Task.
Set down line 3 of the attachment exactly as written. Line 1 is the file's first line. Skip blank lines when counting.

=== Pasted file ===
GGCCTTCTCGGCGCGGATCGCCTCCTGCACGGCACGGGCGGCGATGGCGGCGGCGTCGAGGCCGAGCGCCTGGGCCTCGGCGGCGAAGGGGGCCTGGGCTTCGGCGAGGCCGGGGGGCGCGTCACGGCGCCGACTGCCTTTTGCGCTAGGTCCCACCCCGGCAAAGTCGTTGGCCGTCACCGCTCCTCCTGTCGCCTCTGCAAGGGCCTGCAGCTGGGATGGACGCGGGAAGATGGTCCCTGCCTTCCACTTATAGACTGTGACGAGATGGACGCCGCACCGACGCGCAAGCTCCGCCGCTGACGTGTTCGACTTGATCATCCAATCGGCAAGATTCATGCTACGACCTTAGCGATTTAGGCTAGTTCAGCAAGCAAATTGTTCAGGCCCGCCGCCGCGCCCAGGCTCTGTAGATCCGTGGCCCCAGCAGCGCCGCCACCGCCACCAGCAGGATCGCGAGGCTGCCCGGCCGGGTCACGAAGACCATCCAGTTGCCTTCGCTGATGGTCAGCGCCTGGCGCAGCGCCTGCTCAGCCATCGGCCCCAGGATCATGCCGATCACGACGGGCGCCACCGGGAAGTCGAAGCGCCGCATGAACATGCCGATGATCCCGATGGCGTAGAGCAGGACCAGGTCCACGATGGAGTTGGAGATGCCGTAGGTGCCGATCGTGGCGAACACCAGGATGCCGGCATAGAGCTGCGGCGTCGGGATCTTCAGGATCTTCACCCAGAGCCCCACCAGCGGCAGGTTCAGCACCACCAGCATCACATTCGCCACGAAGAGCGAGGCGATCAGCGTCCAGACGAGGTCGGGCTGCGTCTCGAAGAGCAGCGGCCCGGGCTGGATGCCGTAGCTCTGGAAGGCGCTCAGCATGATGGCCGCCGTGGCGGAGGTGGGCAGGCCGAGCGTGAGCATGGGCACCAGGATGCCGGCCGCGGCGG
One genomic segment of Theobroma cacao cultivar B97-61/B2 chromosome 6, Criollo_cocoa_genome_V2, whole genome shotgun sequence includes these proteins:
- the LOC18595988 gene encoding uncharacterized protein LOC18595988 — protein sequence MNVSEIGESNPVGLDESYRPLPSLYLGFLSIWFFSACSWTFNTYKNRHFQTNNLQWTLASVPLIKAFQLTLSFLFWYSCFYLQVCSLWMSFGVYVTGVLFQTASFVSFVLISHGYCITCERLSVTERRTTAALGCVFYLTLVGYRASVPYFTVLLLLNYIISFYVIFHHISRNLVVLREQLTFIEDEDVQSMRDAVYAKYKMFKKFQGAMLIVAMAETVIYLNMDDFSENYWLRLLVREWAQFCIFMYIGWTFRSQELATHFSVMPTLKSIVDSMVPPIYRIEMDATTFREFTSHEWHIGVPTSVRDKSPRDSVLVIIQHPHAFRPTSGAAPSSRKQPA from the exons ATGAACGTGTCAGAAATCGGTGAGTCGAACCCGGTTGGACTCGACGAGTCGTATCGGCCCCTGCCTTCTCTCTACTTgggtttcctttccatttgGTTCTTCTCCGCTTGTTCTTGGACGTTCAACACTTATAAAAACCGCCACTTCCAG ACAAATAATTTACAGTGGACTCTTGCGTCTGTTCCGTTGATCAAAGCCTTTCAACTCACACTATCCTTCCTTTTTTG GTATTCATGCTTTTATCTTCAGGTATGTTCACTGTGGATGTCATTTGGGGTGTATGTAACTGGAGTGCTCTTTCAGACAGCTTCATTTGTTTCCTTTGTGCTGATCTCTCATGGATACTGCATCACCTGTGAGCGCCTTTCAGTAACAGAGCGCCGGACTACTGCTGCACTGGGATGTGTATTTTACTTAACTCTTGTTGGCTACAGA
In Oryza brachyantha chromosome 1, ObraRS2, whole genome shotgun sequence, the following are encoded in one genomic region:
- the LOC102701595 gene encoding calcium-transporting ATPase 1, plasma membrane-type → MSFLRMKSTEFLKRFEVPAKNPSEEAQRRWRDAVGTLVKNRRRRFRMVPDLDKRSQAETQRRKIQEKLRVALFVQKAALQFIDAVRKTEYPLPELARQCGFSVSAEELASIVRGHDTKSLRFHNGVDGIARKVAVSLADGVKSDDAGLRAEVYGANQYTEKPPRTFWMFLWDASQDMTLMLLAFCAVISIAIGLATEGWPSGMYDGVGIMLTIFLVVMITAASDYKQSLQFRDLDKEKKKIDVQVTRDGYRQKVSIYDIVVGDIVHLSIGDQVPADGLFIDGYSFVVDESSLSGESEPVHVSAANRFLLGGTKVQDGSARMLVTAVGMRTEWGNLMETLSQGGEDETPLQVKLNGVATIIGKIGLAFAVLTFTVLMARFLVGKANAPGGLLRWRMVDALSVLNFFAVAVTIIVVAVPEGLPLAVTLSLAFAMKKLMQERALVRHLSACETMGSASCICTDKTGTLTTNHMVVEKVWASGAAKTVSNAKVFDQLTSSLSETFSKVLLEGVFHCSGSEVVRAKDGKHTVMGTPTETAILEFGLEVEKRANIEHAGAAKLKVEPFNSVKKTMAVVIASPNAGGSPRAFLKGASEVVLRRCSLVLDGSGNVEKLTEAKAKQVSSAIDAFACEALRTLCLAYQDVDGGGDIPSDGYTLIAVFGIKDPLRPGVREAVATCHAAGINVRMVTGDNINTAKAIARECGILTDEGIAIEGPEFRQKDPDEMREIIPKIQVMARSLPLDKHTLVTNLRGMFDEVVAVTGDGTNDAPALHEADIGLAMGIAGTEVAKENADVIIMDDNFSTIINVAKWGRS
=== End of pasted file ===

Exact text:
- the LOC18595988 gene encoding uncharacterized protein LOC18595988 — protein sequence MNVSEIGESNPVGLDESYRPLPSLYLGFLSIWFFSACSWTFNTYKNRHFQTNNLQWTLASVPLIKAFQLTLSFLFWYSCFYLQVCSLWMSFGVYVTGVLFQTASFVSFVLISHGYCITCERLSVTERRTTAALGCVFYLTLVGYRASVPYFTVLLLLNYIISFYVIFHHISRNLVVLREQLTFIEDEDVQSMRDAVYAKYKMFKKFQGAMLIVAMAETVIYLNMDDFSENYWLRLLVREWAQFCIFMYIGWTFRSQELATHFSVMPTLKSIVDSMVPPIYRIEMDATTFREFTSHEWHIGVPTSVRDKSPRDSVLVIIQHPHAFRPTSGAAPSSRKQPA from the exons ATGAACGTGTCAGAAATCGGTGAGTCGAACCCGGTTGGACTCGACGAGTCGTATCGGCCCCTGCCTTCTCTCTACTTgggtttcctttccatttgGTTCTTCTCCGCTTGTTCTTGGACGTTCAACACTTATAAAAACCGCCACTTCCAG ACAAATAATTTACAGTGGACTCTTGCGTCTGTTCCGTTGATCAAAGCCTTTCAACTCACACTATCCTTCCTTTTTTG GTATTCATGCTTTTATCTTCAGGTATGTTCACTGTGGATGTCATTTGGGGTGTATGTAACTGGAGTGCTCTTTCAGACAGCTTCATTTGTTTCCTTTGTGCTGATCTCTCATGGATACTGCATCACCTGTGAGCGCCTTTCAGTAACAGAGCGCCGGACTACTGCTGCACTGGGATGTGTATTTTACTTAACTCTTGTTGGCTACAGA